Unlike earlier times, it's safe to say there's scarcely been an issue over the last few years in which we haven't seen a whole bunch of these strapping lasses. It would be unfair to suggest that they don't add to the drama of Wonder Woman's life - Alkyone, for example, is a fascinating creation.

But I am soooooo sick of seeing quite so many of them. When I was growing up, the Amazons were rarely around. Blonde and gorgeous Queen Hippolyte would show up occasionally, a MILF long before anyone came up with the term, but the arrival of a whole bunch of Amazons felt like a treat. Issues such as "Wonder Woman" v1 #183-184, in which the powerless Diana leads the Amazons into war against Ares, or "Wonder Woman" v1 #270-271, wherein a disgruntled Diana abandons Man's World to rejoin her sisters, were special events.

Nowadays, not so much. I thought we'd seen the back of them for awhile when Diana renounced her Amazon status after the latest argy bargy with her modern moody mother a few months ago, but although Diana returned to the outside world, we're constantly flashing over to Chippendales Island, home of Achilles and his undead-and-loving-it army.

To my mind, the Amazons should be simple color for the legend of Diana. They formed her as surely as Hippolyte formed Diana from soil. They embody Diana's ideals and represent the haven to which she can return - but only on rare occasions.

For if Diana can see the girls regularly, where's the big sacrifice inherent in her going to Man's World? She's not going to yearn for the day her mission is over, the time she can return to Paradise, if she can pop over there every other day. I like the Themyscira that can be accessed only occasionally. Current writer Gail Simone reinstated this aspect of the island a couple of years ago, forcing Diana to beg help from Polynesian god Kane to reach the latest version. Now if only we can get all the other Amazons on it and keep them there, hidden behind the Bermuda Triangle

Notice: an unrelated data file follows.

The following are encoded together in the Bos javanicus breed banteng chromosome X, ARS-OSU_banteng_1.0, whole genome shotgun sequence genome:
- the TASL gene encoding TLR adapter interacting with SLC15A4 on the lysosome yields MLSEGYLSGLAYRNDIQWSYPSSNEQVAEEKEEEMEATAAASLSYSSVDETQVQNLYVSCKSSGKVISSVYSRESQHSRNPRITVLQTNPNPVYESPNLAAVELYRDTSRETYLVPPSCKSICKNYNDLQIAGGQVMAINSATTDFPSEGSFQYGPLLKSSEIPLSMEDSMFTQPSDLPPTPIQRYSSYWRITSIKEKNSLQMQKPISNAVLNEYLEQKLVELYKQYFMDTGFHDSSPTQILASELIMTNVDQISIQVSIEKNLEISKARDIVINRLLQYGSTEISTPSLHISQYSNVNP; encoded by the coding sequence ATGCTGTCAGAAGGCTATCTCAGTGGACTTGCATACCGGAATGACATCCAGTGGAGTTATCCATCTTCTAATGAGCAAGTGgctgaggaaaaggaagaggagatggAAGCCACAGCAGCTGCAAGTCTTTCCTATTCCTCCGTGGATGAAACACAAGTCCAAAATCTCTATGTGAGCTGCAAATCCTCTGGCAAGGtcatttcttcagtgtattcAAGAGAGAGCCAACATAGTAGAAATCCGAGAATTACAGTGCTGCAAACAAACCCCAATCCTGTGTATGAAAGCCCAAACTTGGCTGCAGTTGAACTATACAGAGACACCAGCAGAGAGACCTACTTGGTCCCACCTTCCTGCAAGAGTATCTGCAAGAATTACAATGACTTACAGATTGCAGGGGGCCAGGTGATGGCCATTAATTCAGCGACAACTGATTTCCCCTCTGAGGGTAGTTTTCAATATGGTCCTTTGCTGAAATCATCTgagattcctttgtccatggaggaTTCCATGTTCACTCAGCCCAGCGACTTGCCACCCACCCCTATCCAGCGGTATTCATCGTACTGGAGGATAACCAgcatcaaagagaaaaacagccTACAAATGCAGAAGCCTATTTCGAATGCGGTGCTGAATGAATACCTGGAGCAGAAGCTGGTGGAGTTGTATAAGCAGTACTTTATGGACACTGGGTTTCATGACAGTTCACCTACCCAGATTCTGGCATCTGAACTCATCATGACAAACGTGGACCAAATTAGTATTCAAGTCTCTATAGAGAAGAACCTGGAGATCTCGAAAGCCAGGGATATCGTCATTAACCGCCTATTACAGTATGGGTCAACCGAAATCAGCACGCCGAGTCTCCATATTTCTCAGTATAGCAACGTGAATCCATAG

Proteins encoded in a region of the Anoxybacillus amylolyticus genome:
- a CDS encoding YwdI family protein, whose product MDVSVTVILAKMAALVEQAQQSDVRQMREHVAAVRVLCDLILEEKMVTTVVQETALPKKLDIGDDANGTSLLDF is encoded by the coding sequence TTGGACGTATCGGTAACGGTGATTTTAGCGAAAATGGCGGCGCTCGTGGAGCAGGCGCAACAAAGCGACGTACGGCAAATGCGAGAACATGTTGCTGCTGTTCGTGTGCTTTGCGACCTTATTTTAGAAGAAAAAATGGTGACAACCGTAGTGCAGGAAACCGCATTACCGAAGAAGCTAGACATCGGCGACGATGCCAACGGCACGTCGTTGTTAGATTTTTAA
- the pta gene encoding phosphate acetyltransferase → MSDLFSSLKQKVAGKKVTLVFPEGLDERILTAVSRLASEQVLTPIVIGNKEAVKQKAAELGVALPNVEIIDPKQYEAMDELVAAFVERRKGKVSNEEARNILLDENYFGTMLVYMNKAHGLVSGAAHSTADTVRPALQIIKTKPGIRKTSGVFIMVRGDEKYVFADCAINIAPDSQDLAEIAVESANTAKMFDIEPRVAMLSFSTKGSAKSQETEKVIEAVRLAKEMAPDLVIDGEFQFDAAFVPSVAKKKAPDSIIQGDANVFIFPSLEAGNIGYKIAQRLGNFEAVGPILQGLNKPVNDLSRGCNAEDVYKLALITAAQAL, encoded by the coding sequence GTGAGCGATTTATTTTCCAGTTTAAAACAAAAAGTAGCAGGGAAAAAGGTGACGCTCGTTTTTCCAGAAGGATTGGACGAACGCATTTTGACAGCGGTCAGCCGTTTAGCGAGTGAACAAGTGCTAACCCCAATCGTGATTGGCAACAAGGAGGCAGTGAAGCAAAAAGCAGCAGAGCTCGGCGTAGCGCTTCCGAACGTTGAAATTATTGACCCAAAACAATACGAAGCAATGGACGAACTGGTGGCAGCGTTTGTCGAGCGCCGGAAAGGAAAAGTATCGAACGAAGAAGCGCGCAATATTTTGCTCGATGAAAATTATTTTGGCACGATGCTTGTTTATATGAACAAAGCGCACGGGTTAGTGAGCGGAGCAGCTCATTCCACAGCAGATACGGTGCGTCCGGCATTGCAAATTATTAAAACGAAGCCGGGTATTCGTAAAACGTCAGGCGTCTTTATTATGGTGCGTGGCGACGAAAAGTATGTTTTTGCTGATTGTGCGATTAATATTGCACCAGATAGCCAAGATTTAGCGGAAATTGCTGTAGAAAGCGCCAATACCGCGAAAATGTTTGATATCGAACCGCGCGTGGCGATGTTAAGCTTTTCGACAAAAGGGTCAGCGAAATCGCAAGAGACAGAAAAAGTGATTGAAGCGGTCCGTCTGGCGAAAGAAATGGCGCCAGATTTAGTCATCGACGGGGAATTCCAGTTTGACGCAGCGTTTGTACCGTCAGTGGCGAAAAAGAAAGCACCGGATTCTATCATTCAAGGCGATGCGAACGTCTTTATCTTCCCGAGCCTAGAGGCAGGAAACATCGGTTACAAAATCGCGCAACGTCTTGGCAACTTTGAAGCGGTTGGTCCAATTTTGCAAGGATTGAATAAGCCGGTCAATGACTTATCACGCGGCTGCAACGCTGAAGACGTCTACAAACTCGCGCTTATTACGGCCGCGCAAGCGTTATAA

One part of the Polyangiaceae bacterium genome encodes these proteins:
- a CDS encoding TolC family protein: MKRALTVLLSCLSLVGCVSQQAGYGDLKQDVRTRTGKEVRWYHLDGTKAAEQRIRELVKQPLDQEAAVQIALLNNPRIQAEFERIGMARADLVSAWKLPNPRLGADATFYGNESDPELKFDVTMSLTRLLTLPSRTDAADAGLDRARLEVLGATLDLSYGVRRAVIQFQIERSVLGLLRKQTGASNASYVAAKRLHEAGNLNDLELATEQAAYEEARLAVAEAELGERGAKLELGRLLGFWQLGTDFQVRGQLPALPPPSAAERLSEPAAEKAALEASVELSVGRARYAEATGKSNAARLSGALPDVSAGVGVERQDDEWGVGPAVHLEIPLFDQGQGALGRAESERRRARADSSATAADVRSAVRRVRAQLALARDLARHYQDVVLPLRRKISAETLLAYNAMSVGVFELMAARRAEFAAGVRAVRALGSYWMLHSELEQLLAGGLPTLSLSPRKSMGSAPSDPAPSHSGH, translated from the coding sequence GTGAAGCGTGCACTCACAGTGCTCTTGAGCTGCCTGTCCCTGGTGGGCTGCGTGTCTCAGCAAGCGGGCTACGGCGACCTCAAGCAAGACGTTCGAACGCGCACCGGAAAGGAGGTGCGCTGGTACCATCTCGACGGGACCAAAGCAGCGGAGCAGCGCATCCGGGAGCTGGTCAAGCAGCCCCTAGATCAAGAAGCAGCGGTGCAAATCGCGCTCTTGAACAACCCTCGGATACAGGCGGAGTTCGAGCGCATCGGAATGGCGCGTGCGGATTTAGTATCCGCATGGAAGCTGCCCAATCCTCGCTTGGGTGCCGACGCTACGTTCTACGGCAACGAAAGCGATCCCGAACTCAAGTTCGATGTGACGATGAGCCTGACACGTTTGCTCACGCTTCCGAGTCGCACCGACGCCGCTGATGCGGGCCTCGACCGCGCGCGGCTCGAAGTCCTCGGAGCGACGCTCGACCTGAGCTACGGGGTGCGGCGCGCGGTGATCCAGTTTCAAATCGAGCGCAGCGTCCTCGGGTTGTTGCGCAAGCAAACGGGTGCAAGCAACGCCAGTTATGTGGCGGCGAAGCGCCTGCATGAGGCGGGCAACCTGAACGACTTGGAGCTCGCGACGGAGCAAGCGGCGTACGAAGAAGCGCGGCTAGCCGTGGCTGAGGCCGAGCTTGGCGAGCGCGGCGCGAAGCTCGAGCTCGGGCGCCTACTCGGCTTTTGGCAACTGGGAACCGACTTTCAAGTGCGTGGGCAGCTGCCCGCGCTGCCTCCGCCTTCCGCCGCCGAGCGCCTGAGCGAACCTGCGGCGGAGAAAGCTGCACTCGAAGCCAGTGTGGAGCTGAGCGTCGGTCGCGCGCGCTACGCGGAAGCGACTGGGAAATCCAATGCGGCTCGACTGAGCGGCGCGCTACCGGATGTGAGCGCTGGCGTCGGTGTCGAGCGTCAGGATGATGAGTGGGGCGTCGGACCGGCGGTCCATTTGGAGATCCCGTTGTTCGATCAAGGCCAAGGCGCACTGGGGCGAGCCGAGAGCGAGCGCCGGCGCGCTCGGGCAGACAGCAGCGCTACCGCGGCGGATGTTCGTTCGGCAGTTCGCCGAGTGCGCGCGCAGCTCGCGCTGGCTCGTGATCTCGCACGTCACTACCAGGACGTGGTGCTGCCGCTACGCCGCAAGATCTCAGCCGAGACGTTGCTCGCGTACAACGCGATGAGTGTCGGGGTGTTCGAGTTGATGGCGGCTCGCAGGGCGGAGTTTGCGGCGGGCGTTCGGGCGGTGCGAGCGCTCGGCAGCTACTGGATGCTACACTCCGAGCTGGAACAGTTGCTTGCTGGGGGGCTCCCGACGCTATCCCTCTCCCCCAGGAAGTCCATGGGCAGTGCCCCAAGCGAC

Even Queen Hippolyte. Yes, she's spent an awful lot of time in Man's World over the last couple of decades, both as a substitute Wonder Woman and a mad queen. But now it's time for her to gather Diana's second-best tiara and go home. Be the wise, warm mother a superheroine deserves. This doesn't mean she can't be a strong warrior; again, Gail has shown her as a fierce defender of Paradise Island. But that's where she should stay, ruling the Amazons wisely.

Some might say that rather than retiring the Amazons, they should be out there in the world, making reparations for their sins. I say thee, nah. In Amazons Attack they slaughtered innocents in Diana's name. Logically, Diana should have grabbed them by the collar and made them answer for their crimes. But she hasn't.

Sure, we could say that the memory wipe performed on the Amazon army at the close of the awful mini-series made questioning them a waste of time, but Diana should at least be trying to find answers. That she isn't is an elephant in the room even bigger than Achilles' twin-trunked tusker.

Never mind. Amazons Attack can be forgotten as easily as other DCU disasters, such as the devastation of Montevideo during DC One Million, and something more recent in Australia that was ignored so quickly it's already faded from my pea brain. Or we can explain it as magical mind meddling and the Amazons can send out care packages before locking their doors in embarrassment.

And of course, having the Amazons front and center tempts writers to slaughter the dear ladies. Their numbers have been slimmed down regularly since the Perez era, so much so that you wonder how Diana can justify spending so much time in superhero-packed Patriarch's World when her sisters need her protection more than most.

To sum up, the Amazons must be kept in their place - Paradise Island. When we do see them they should be problem solvers and capable warriors, not victims. They should be having raucous fun on Themyscira involving kangas, not slicing and dicing kiddies in the outside world. They should be there to back up Diana in her direst moments, not detract from her on a daily basis. They're just like Diana, only less so. Less skillful, less loving, less . . . wonderful. So let's see less of them.

Martin Gray is a journalist in Edinburgh. He's a regular comics reviewer for, er, himself at Too Dangerous for a Girl: dangermart.blogspot.com

Tags: wonder woman, wonder of wonders, amazons